Many citizens echoed this sentiment during the public discussion. I want to start by saying that Im Jewish," one woman said. "In Israel, Al Jazeera English is one of the largest stations in the entire country. I sincerely hope that you think in terms of the freedom, to listen to whatever is around.

I kind of take pride that Burlington is one of the only American cities that has Al Jazeera and that is because we stand for freedom," another woman said. "We stand for an informed public."

Unlike most Americans, Vermonters who can watch Al Jazeera English on Burlingtons cable system have come to appreciate the value of getting diverse news.

Al Jazeera, which has 70 bureaus and now reaches the homes of more than 110 million households worldwide, has beaten entrances by BBC News, Sky News, Lisboa TV and the Phoenix Satellite Television Co., and has won the award for "Best 24 Hour News Program" at the prestigious 48th Monte Carlo Television Festival on June 14, 2008.

Tony Birtley's "Inside Myanmar - The Crackdown" won Best News Documentary, and James Bays' "Taliban Embedded" was awarded a second place in the category of Best TV Item.

The Best 24 Hour News Program award is a testimony to the fact that English Al Jazeera is setting a higher standard for global news, the same way Al Jazeera Arabic service has set a higher standard for news in the Middle East.

If Al Jazeera beat BBC and Sky News, then U.S. channels like Fox and CNN simply do not have a chance. If Al Jazeera English were to be shown in America, these channels will have to provide more in-depth coverage, and depend less on local or embedded journalists.

Al Jazeera also has proven to be a serious competitor to public broadcast service channels in the United States by providing in-depth reports about different regions of the United States. One episode of a program called Inside U.S.A talked about gentrification in Harlem, bringing to light the plight of African Americas who are being uprooted from their homes and stores to make space for well-to-do tenants from Manhattan.

Another episode of a program called Every Woman focused on the hardships U.S. ex-servicewomen face in their fight against health care bureaucracy, unemployment and high housing costs.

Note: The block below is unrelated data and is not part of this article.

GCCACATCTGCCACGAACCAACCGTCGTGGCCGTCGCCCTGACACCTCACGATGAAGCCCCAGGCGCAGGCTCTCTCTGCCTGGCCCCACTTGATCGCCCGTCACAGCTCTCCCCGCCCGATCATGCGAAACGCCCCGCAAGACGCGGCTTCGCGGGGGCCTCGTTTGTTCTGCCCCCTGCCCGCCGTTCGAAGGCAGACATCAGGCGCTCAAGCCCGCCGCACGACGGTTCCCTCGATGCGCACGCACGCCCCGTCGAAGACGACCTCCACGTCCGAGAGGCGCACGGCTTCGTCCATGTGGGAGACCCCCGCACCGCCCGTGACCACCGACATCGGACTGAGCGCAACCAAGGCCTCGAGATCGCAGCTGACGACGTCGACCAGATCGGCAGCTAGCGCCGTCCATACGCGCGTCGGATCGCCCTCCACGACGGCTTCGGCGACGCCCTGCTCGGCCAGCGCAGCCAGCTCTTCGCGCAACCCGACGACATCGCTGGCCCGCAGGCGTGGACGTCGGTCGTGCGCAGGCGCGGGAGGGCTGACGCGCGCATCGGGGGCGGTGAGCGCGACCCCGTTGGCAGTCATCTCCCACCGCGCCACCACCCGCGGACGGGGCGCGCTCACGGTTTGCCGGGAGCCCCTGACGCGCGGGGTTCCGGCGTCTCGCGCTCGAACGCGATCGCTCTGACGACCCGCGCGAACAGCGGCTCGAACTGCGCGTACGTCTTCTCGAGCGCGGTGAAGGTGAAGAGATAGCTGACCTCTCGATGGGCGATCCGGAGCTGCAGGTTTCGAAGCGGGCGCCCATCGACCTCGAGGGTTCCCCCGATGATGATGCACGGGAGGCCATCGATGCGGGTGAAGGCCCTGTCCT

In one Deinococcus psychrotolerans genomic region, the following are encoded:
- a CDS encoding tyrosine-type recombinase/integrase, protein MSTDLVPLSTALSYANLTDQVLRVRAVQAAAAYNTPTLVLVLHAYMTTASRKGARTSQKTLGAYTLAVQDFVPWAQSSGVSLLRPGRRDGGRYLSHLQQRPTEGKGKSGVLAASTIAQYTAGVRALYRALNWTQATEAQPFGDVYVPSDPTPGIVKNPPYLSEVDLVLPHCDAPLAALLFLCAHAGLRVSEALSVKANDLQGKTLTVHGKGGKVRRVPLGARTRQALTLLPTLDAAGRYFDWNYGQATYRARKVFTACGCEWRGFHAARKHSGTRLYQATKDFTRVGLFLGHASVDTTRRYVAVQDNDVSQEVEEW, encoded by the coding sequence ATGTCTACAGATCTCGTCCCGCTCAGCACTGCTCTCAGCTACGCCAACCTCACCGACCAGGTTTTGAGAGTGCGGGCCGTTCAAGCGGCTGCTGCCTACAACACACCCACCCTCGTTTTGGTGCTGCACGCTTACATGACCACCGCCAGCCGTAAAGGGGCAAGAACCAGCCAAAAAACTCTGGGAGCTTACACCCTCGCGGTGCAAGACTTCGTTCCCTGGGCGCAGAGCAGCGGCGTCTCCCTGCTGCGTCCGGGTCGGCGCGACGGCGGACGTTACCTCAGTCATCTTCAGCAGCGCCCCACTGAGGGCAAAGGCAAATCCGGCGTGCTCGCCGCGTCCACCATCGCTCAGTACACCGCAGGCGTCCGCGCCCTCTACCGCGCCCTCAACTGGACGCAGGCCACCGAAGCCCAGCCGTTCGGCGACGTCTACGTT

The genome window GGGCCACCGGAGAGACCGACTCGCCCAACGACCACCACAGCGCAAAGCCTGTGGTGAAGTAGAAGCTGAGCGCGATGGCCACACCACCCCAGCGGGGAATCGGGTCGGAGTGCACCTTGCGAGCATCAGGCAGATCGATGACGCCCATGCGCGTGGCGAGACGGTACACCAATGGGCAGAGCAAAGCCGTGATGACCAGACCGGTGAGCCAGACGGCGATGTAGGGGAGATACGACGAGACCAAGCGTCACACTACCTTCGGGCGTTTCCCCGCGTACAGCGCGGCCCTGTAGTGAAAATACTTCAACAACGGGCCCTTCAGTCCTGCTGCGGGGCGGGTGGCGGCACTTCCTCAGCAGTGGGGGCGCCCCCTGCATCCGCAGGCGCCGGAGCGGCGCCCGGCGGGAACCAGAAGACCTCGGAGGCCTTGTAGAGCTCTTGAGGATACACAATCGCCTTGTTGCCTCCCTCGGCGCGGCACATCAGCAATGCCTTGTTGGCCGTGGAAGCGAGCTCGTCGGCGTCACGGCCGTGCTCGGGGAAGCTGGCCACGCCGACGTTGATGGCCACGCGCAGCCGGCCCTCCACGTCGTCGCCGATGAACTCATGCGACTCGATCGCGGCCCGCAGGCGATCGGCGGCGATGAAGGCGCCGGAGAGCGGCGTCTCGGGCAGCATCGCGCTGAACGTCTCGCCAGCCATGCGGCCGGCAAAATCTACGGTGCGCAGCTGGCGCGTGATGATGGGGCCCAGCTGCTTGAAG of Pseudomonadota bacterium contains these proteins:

Most importantly, Al Jazeera English offers a wide variety of global programs that bridge the gap between people of different countries, religions and cultures. For example, Every Woman often juxtaposes the struggles of women from different cultures, religions and nationalities. One episode compared the issues of American Muslim sorority sisters with those of beauty pageant contestants competing for the title of Ms. Senior America. Other episodes showed American cowgirls competing and riding bulls at a rodeo, and Muslim women competing in soccer and car racing games.

What is unique about these reports is the fact that they are made by reporters on the ground, who are familiar with the areas on which they are reporting. In one episode of Every Woman, the Israeli reporter Shira Livi tells the story of a 28-year-old Bedouin woman, Sara, who lost custody of her seven children to her drug-addicted husband. Sara picked Livi, a Jewish Israeli reporter, to tell her story, which she told in Hebrew rather than Arabic. Livi was able to capture the complexity of the challenges facing an Arab woman living inside a tribal society in the heart of Israel.

Regardless of the notions some may have about Al Jazeera, if Americans were given an opportunity to watch the news channel the way the residents of Burlington were, they will most likely respond positively.

At those public hearings [in Burlington], one noticed that the people that came out were hugely in favor of Al Jazeera," Sandra Baird, lawyer and university professor, told Al Jazeera English. "I counted the speakers the other night. It was six to one in favor of Al Jazeera.

According to Tony Burman, former editor in chief of the CBC and now the managing director of Al Jazeera English, the station's Web site gets around six million hits a week worldwide and more than 60 percent of the hits come from the United States. Burman added that a lot of Al Jazeera's negotiations that are going on now are going quite well, and attributed this to the fact that the television station is becoming better known among cable distributors.

Burlington Telecoms two oversight committees support Burmans view. In their recommendations, they noted that in the two heavily attended public forums they witnessed a compelling preponderance of subscribers and potential subscribers requesting that BT not drop Al Jazeera English."